Both intravenous and oral administration lipoic acid has been studied in type-2 diabetics and it appears the effects or oral supplementation are modest, with improvements insulin sensitivity following supplementation typically less than 20% (15). However lipoic acid is a potent anti-oxidant and improves nerve function making it a potentially useful supplement for managing complications of elevated blood glucose and oxidative stress including vascular disease and neuropathy (16,17).
A particular sweet potato (Ipomoea batatas) extract has been used as a dietary supplement for type-2 diabetes in a number of studies. A systematic review of 3 clinical trials found a statistically significant improvement in HbA1c at three to five months with 4 grams a day of the sweet potato dietary supplement compared to placebo (18).
Several studies have found myo-inositol to be very effective for the treatment of PCOS, primarily due to its ability to improve insulin sensitivity (19). Emerging evidence also suggests that myo-inositol may be effective the treatment of other disorders related to insulin resistance including gestational diabetes mellitus, metabolic syndrome as well as the management of diabetic complications (20).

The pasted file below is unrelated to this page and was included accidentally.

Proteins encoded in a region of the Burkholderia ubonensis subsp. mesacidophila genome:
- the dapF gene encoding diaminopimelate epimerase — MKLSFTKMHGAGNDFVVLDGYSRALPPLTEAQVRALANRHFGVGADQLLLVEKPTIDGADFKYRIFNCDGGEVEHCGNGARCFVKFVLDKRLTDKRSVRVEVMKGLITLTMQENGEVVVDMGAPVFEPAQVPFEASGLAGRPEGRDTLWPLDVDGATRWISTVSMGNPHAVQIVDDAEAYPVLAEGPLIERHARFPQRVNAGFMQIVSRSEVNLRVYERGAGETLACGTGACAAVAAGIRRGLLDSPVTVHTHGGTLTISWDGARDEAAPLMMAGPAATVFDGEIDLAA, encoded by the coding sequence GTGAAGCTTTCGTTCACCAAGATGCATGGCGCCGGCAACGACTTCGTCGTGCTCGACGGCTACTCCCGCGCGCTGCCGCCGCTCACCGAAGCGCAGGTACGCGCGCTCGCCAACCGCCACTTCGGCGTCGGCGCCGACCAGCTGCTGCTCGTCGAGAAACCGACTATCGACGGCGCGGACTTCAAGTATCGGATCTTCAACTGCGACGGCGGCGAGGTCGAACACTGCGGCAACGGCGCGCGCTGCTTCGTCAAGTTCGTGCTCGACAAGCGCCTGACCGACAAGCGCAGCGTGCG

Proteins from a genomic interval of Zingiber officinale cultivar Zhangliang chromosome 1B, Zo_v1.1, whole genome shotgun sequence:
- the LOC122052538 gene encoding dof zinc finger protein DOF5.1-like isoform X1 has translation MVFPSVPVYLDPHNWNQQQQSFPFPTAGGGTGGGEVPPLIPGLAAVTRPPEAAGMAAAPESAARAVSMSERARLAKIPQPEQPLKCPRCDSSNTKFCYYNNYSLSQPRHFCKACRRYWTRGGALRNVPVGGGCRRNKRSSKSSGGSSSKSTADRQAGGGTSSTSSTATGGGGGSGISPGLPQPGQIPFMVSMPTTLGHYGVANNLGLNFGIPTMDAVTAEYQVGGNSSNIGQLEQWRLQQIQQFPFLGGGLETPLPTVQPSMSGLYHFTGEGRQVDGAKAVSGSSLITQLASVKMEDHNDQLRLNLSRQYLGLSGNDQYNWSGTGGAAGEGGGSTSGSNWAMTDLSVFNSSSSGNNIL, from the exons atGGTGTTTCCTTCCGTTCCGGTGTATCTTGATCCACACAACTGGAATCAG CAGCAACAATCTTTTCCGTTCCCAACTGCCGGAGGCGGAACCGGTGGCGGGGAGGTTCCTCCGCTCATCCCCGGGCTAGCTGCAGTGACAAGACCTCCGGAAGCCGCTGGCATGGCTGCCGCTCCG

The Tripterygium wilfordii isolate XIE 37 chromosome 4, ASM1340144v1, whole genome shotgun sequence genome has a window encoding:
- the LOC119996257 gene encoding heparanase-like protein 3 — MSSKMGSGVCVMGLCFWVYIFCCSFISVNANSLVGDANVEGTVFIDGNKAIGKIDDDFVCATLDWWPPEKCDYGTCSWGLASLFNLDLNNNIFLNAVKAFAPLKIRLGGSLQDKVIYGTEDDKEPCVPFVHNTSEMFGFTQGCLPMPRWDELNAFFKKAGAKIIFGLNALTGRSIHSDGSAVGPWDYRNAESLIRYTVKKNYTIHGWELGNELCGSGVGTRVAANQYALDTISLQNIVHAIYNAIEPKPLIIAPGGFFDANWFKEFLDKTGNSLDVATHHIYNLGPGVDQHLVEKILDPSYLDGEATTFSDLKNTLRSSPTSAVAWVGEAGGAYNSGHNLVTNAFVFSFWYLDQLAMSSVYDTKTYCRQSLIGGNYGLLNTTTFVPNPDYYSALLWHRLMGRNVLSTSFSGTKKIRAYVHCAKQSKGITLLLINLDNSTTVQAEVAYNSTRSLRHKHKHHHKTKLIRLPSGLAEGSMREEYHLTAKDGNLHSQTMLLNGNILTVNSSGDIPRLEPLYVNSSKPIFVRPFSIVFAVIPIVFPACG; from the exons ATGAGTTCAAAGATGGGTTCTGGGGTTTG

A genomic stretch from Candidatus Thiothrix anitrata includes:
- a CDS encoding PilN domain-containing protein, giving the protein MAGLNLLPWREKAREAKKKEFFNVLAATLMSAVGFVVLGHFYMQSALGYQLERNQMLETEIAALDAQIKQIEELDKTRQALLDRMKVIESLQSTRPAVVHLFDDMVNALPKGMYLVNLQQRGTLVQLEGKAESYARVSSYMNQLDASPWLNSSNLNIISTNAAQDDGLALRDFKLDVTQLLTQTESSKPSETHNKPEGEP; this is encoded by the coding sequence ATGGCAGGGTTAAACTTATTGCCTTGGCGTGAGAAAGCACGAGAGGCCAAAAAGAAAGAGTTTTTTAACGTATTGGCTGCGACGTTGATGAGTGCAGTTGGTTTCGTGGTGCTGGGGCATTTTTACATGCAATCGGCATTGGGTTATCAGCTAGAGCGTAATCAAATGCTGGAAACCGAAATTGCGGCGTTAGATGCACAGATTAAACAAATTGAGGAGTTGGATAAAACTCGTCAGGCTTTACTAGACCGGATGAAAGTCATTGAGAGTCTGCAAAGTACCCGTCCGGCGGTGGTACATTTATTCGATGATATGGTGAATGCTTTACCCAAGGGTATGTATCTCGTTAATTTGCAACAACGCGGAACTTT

There is very strong evidence to show that low dietary magnesium intake is associated with risk of type-2 diabetes, in a dose-response manner (21). Furthermore a meta-analysis of 9 clinical studies of magnesium supplementation in type-2 diabetes found consistent benefits for reducing plasma fasting glucose levels and raising HDL cholesterol at a median dose of 360 mg per day for 4-16 weeks (22).
Vitamin D deficiency is an emerging risk factor for insulin resistance, type-2 diabetes, metabolic syndrome and PCOS (23,24). Various lines of evidence suggest that the association between vitamin D deficiency and insulin resistance may be causal (25). However clinical studies examining the effect of vitamin D supplementation on blood glucose, insulin resistance and HbA1c have produced mixed results (26). Despite this it should be noted that studies so far have been poorly designed and not accounted for important factors such as baseline vitamin D status or provision of an adequate dose to correct deficiency, so further research is needed before firm conclusions can be made (27).
Table 1: Summary and guide for developing a personalized prescription
Nutritional supplements in practice
The use of safe, relatively low-cost nutritional supplements should be considered in the management of insulin resistance, type-2 diabetes, metabolic syndrome and PCOS due to their ability to improve blood glucose regulation and insulin signalling (see image 1).
Image1: Nutritional supplements and the insulin signaling cascade.
Supplements such as cinnamon and sweet potato could be used as general insulin-sensitizing agents in addition to dietary and lifestyle changes. Lipoic acid appears to have wider reaching benefits for preventing complications of elevated blood glucose while myo-inositol is effective for women with PCOS. The identification and correction of deficiencies in chromium, magnesium and vitamin D is likely to improve blood glucose and have a number of general health benefits.